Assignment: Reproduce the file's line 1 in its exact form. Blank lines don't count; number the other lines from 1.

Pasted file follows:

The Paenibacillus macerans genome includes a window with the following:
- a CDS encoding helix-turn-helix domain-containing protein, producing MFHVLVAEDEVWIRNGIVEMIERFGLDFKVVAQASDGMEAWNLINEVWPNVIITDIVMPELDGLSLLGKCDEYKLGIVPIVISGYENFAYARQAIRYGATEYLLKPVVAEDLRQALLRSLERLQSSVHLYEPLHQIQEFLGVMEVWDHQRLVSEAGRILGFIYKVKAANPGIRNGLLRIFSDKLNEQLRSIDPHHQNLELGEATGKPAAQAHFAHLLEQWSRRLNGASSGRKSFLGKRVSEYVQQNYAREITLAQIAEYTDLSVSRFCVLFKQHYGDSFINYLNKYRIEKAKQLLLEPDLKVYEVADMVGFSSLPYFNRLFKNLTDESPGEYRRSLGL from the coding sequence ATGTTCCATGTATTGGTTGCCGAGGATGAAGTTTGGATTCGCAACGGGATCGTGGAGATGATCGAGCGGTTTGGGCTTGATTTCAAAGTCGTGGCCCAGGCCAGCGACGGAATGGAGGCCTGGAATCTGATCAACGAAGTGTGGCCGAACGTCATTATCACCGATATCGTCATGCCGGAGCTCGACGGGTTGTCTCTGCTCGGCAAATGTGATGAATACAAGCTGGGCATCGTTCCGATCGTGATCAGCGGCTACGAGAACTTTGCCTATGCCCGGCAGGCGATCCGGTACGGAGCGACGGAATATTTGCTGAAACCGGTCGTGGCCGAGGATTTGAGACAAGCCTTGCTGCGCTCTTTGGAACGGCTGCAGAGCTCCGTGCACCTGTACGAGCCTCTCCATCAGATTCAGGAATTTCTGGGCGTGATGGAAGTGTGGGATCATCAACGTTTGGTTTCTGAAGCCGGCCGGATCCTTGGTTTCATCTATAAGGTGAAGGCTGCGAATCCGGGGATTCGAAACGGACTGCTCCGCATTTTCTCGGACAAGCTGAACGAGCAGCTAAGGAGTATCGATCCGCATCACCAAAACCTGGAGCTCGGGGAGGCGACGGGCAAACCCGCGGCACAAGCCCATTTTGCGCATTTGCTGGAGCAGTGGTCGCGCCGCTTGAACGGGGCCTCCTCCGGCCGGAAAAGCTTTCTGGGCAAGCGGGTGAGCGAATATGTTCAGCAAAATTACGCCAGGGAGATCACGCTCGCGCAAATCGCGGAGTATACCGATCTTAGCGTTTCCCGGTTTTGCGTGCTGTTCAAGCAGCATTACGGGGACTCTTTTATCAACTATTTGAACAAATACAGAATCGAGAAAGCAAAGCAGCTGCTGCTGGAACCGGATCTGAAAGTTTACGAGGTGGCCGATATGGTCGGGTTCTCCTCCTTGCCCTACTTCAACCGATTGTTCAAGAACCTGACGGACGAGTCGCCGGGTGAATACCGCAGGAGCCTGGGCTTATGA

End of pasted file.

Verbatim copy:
The Paenibacillus macerans genome includes a window with the following: